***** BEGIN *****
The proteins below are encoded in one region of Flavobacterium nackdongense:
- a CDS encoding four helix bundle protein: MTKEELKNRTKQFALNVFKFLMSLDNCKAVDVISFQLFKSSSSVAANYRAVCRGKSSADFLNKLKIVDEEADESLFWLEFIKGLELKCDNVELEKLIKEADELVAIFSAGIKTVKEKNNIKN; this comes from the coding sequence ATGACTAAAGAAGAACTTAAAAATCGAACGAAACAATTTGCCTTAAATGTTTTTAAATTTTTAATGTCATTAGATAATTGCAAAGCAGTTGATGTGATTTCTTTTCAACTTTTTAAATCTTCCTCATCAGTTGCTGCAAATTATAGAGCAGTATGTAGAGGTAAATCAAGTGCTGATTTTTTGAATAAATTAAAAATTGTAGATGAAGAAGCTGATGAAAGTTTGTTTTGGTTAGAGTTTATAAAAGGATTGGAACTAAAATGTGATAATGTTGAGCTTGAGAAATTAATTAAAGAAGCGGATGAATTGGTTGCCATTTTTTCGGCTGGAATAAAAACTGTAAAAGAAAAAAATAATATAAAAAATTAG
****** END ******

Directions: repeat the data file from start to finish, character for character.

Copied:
The proteins below are encoded in one region of Flavobacterium nackdongense:
- a CDS encoding four helix bundle protein: MTKEELKNRTKQFALNVFKFLMSLDNCKAVDVISFQLFKSSSSVAANYRAVCRGKSSADFLNKLKIVDEEADESLFWLEFIKGLELKCDNVELEKLIKEADELVAIFSAGIKTVKEKNNIKN; this comes from the coding sequence ATGACTAAAGAAGAACTTAAAAATCGAACGAAACAATTTGCCTTAAATGTTTTTAAATTTTTAATGTCATTAGATAATTGCAAAGCAGTTGATGTGATTTCTTTTCAACTTTTTAAATCTTCCTCATCAGTTGCTGCAAATTATAGAGCAGTATGTAGAGGTAAATCAAGTGCTGATTTTTTGAATAAATTAAAAATTGTAGATGAAGAAGCTGATGAAAGTTTGTTTTGGTTAGAGTTTATAAAAGGATTGGAACTAAAATGTGATAATGTTGAGCTTGAGAAATTAATTAAAGAAGCGGATGAATTGGTTGCCATTTTTTCGGCTGGAATAAAAACTGTAAAAGAAAAAAATAATATAAAAAATTAG